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We chose to continue the well-established ritual of having a beer to aide sleep, and Simon had already scouted out a pub (in all likelihood the only pub within miles), which was essentially a shack with a jukebox and a pool table dominating half of the interior (to the point that when two men decided to play, we regularly had to duck to avoid being bludgeoned with a pool cue).  We took our pick of beverages from the limited selection, and sat down to question why we had all decided this was a good idea.  I decided to lift spirits by making some jukebox choices (and refusing to allow anyone to leave until they had all been played), and after a sensible amount of sense-numbing we trudged back to our bunkbeds, where I promptly fell into a slumber deep enough not to notice several late night trips to the toilet, situated approximately 3 feet from my face, separated only by a thin film of vinyl.

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A cacophony of alarm tones heralded the morning of “The Big Fucking Swim”, and we all flopped out of bed in a manner that I would struggle to define as chirpy.  We began the awkward dance of getting into our swimming costumes, and furiously rooting through our bags to ensure we all had the essentials: wetsuit, goggles, swim cap, towel, shampoo, gloves, lube… Feeding off the melange of pre-packaged, high calorie snacks, we attempted to use humour to mask our apprehension, before heading to the cars in a resigned silence.

Once parked up at registration we got our numbers, coloured swim cap, timing chip, and slightly unclear instructions about where and when we would be picked up by the bus for transport to the start.  As the 10k swimmers were being taken first, we found ourselves with plenty of time to mill about.  This moment was the day’s eye of the storm – I found myself in a surreal bubble of familiar faces from my running past who – similarly – had turned to swimming as a way to keep up fitness when injury plagued their running exploits.  I found it bittersweet catching up with their lives (which I once did with alarming frequency) and hearing about their triumphant returns to a sport I once imagined I could never live without.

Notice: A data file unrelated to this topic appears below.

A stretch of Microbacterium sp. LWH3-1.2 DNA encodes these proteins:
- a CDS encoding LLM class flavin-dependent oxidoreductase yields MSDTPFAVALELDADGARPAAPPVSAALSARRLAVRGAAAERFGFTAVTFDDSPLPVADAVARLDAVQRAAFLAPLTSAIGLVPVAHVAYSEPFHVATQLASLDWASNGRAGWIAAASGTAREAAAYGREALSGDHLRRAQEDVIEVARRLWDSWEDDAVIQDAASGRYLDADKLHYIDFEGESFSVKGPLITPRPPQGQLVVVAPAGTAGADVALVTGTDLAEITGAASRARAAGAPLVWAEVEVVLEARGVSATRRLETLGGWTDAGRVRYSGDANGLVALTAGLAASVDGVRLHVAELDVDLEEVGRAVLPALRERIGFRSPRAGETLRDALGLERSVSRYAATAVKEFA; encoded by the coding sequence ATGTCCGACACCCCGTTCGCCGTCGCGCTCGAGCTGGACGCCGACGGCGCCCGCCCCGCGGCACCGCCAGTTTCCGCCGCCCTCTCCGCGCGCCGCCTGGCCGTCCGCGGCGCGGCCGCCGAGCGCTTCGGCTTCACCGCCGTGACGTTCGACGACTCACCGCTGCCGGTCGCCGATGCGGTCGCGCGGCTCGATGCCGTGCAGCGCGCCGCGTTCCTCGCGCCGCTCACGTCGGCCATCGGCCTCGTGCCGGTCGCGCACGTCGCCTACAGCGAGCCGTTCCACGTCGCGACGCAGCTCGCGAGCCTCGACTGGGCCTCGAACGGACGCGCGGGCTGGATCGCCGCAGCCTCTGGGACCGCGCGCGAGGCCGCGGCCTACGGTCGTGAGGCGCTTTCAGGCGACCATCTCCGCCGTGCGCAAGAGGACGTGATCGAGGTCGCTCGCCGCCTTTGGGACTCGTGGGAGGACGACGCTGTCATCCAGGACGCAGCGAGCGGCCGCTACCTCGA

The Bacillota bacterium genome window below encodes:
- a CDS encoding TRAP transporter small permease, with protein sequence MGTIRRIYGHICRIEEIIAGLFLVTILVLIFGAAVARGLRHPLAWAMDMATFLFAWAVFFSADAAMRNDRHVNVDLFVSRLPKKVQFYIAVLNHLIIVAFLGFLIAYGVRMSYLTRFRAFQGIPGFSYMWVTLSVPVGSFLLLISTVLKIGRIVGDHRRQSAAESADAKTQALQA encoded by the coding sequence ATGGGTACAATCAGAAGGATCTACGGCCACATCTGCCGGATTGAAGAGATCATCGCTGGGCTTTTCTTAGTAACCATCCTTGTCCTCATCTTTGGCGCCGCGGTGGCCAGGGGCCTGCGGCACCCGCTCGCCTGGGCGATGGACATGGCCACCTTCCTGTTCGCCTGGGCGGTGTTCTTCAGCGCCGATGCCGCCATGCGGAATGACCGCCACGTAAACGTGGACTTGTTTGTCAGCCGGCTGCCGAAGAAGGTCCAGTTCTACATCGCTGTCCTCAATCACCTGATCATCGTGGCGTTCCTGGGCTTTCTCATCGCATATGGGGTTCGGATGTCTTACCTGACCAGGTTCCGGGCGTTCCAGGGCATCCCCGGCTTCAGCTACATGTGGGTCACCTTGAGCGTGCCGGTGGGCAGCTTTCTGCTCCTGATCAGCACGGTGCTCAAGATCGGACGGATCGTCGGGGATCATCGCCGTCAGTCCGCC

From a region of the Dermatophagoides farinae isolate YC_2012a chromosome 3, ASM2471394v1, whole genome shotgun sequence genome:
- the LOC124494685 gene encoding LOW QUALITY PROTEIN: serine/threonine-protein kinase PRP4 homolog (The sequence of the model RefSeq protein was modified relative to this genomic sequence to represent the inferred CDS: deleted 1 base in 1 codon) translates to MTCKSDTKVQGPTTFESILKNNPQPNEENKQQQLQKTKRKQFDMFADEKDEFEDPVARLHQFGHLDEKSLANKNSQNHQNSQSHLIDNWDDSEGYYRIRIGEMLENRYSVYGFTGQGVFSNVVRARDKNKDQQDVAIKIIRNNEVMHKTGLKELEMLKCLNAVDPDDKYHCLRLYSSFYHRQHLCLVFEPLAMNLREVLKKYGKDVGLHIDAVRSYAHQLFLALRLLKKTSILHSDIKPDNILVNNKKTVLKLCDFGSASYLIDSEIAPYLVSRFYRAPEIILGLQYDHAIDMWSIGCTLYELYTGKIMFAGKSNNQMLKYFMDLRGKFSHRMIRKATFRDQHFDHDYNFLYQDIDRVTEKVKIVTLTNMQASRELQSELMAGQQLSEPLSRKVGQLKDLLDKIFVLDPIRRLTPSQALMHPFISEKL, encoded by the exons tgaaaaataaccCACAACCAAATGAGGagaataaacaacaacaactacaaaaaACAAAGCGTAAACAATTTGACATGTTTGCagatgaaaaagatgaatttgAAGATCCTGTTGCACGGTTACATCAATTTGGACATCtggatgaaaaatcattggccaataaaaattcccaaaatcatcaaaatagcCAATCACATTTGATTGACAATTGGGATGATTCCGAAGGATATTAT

Eventually the scheduled time for the 5k swimmers’ pick-up arrived, and we were all herded onto the roadside to wait for the bus.  Despite the intrinsic positive vibes of a tribe of people who willingly submit themselves to Scottish open water swimming, cracks were beginning to show as the minutes ticked by; We were all keen to be dropped off at the start.  Or, more realistically (as we eventually discovered), an unmarked spot at the roadside that marked a lengthy march through farmland – even navigating some cows – towards to river bank where two support kayaks were waiting.

Once all the swimmers and the race director had arrived, we cheered on the first 10k swimmers to pass before gingerly submersing ourselves in the frigid river, acclimatising by letting water into our wetsuits with a gasp as we were able to stand in some of the shallower sections.

The start was a rather unceremonious countdown, and then the tumultuous regime of swimming over slippery bodies and avoiding being elbowed/kicked in the face ensued.  Once the field had spread out, I found myself in the familiar rhythm: stroke, stroke, stroke, breathe, stroke, stroke, stroke sight.  I marvelled at just how clear the water was, and was soon mesmerised by the ripples of the sand on the river bed and the silky sway of the long tendrils of plant life pointing me in the direction of the current.